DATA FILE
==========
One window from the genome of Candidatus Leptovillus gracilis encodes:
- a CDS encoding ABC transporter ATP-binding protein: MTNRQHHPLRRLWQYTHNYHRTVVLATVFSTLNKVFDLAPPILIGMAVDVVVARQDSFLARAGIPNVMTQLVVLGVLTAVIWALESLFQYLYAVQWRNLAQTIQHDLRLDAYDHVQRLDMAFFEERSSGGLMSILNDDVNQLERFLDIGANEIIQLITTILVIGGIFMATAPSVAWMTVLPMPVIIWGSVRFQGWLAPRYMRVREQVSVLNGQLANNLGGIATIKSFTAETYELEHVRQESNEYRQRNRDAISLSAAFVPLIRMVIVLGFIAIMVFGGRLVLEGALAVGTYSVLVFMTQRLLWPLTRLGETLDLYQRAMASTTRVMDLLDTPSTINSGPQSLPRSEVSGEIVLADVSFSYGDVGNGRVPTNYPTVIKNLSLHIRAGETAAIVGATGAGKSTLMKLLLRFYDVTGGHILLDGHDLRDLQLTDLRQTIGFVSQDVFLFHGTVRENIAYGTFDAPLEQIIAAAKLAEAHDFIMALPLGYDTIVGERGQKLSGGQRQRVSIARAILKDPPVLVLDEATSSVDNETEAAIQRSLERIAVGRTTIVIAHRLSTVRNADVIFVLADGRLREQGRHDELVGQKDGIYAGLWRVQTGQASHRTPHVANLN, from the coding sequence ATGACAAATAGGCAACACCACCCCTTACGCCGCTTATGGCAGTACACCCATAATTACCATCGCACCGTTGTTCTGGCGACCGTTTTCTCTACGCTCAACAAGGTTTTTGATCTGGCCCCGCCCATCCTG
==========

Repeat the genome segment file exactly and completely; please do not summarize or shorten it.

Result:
One window from the genome of Candidatus Leptovillus gracilis encodes:
- a CDS encoding ABC transporter ATP-binding protein: MTNRQHHPLRRLWQYTHNYHRTVVLATVFSTLNKVFDLAPPILIGMAVDVVVARQDSFLARAGIPNVMTQLVVLGVLTAVIWALESLFQYLYAVQWRNLAQTIQHDLRLDAYDHVQRLDMAFFEERSSGGLMSILNDDVNQLERFLDIGANEIIQLITTILVIGGIFMATAPSVAWMTVLPMPVIIWGSVRFQGWLAPRYMRVREQVSVLNGQLANNLGGIATIKSFTAETYELEHVRQESNEYRQRNRDAISLSAAFVPLIRMVIVLGFIAIMVFGGRLVLEGALAVGTYSVLVFMTQRLLWPLTRLGETLDLYQRAMASTTRVMDLLDTPSTINSGPQSLPRSEVSGEIVLADVSFSYGDVGNGRVPTNYPTVIKNLSLHIRAGETAAIVGATGAGKSTLMKLLLRFYDVTGGHILLDGHDLRDLQLTDLRQTIGFVSQDVFLFHGTVRENIAYGTFDAPLEQIIAAAKLAEAHDFIMALPLGYDTIVGERGQKLSGGQRQRVSIARAILKDPPVLVLDEATSSVDNETEAAIQRSLERIAVGRTTIVIAHRLSTVRNADVIFVLADGRLREQGRHDELVGQKDGIYAGLWRVQTGQASHRTPHVANLN, from the coding sequence ATGACAAATAGGCAACACCACCCCTTACGCCGCTTATGGCAGTACACCCATAATTACCATCGCACCGTTGTTCTGGCGACCGTTTTCTCTACGCTCAACAAGGTTTTTGATCTGGCCCCGCCCATCCTG